As bad as things are, they can get plenty worse. Situated on a delta and crisscrossed by 54 swollen rivers, Bangladesh factors prominently in nearly every worst-case climate-change scenario. The 1-meter sea-level rise predicted by some widely used scientific models would submerge almost 20 percent of the country. The slow creep of seawater into Bangladesh's rivers caused by global-warming-induced flooding, upriver dams in India, and reduced glacial melt from the Himalayas is already turning much of the country's fertile land into saline desert, upending its precarious agricultural economy. Studies commissioned by the U.S. Defense Department and almost a dozen other security agencies warn that if Bangladesh is hit by the kind of Hurricane Katrina-grade storm that climate change is likely to make more frequent, it would be a "threat multiplier," sending ripples of instability across the globe: new opportunities for terrorist networks, conflicts over basic human essentials like access to food and water, and of course millions of refugees. And it's no secret where the uprooted Bangladeshis would go first. Bangladesh shares a border with only two countries: the democratic republic of India and the military dictatorship of Burma. Which would you choose?
India has a long history of accepting refugees, from the Tibetan government in exile to Sri Lankans fleeing a drawn-out civil war. Faced with the threat of mass migration from the east, however, New Delhi has drawn a line in the sand. Rather than prepare expensive and possibly permanent resettlement zones, India began erecting a fence, complete with well-armed guards, in 1986. After the Hindu-nationalist Bharatiya Janata Party (BJP) won national elections in 1998, the program was ramped up to placate anti-Muslim sentiment among the party faithful. The fence grew longer and the killings more frequent. After years of complaints from Bangladeshi politicians, India made promises on several occasions to switch to nonlethal weaponry, but has rarely followed through on them.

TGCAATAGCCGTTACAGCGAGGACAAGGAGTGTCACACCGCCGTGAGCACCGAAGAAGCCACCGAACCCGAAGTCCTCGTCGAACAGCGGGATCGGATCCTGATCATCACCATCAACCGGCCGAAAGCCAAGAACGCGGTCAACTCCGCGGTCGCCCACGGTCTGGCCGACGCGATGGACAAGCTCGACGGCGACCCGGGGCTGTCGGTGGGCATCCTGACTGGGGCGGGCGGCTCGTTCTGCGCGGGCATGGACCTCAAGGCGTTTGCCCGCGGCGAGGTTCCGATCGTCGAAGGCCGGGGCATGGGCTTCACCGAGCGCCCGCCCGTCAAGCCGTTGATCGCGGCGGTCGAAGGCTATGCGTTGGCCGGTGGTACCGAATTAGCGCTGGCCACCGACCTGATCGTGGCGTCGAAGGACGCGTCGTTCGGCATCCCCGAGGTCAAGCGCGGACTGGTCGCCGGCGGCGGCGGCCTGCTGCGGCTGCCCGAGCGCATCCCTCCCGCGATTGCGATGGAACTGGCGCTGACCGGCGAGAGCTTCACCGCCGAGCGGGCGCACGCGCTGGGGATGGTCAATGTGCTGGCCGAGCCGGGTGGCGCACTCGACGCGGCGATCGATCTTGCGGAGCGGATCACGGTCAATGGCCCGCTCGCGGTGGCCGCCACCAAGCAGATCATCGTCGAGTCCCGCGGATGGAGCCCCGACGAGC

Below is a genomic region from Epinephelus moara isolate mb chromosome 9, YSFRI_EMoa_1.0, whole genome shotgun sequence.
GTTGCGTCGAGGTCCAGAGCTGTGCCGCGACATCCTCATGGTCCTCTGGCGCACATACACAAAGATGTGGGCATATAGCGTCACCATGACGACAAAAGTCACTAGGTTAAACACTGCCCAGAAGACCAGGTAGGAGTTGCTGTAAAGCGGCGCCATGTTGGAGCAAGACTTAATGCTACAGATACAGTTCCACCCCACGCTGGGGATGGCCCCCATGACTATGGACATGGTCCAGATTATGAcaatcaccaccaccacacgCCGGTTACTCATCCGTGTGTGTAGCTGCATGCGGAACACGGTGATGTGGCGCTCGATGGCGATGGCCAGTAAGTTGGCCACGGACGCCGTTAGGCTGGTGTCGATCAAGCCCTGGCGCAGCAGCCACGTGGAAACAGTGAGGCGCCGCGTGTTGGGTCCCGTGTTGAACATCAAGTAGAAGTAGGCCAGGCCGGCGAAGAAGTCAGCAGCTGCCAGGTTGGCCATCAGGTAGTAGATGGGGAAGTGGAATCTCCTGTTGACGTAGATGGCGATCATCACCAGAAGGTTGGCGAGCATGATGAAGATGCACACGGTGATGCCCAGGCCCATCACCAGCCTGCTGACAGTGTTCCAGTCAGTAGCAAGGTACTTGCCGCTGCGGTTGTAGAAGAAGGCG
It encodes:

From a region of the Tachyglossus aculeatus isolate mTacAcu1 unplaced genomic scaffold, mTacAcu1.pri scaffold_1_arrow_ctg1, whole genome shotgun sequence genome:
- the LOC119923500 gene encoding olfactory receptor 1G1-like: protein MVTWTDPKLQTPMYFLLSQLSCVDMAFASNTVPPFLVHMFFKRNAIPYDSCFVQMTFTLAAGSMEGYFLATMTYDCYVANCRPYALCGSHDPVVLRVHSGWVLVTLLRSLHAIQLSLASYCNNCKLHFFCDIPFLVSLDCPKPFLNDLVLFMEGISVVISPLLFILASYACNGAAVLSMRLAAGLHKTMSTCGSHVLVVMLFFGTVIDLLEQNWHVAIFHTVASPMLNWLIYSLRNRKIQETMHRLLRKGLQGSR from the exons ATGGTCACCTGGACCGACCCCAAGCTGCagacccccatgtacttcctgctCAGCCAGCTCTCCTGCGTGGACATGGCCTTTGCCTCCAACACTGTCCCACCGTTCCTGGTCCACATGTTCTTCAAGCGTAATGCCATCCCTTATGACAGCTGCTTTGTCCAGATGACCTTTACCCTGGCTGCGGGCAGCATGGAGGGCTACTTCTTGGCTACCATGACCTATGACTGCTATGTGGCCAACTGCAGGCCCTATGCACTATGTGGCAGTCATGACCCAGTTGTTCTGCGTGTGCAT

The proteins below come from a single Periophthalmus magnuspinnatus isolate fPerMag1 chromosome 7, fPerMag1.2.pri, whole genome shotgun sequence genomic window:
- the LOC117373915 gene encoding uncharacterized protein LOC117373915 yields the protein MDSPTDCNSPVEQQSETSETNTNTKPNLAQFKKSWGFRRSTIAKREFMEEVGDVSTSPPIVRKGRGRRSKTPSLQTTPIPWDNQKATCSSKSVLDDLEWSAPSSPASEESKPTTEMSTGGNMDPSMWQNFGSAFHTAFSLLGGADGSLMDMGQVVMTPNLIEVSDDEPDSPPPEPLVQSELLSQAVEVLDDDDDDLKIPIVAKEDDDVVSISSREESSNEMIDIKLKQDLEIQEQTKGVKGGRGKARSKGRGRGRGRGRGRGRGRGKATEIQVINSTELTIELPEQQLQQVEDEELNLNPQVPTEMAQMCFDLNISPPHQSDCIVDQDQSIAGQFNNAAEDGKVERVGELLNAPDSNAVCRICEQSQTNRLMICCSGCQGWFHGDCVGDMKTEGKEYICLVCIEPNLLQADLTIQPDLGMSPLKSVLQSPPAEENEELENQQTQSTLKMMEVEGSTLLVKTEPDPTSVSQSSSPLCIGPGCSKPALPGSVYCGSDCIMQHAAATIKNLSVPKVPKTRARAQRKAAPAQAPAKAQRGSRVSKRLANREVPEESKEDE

By next year, every available crossing point between India and Bangladesh will have been blocked off by the fence. But while tightened security has made the border more dangerous, it hasn't actually made it much more secure. More than 100 border villages operate as illicit transit points through which thousands of migrants pass daily. Each of these villages has a "lineman" -- what would be called a coyote on the U.S.-Mexican border -- who facilitates the smuggling, paying border guards from both notoriously corrupt countries to look the other way when people pass through.
"Entire villages can cross the border with the right payoffs," says Kirity Roy, head of the Indian human rights organization Masum, which together with Human Rights Watch released a bleak report on the border situation in December. No one is likely to manage the crossing without a lineman's help, Roy explains. "If someone tries to sneak past the linemen without paying, they will find them out and tell the border guards to shoot them." An inefficient bribe system, he says, explains how border guards could kill 1,000 unarmed people in the last decade.
The ugly immigration politics on the western side of the fence, where popular sentiment runs decisively in favor of walling off Bangladesh, have made a bad situation worse. The New Delhi-based Institute for Defense Studies and Analyses estimates that there are already 10 to 20 million illegal Bangladeshi immigrants in India. (By comparison, there are an estimated 11.2 million illegal Mexican immigrants in the United States.)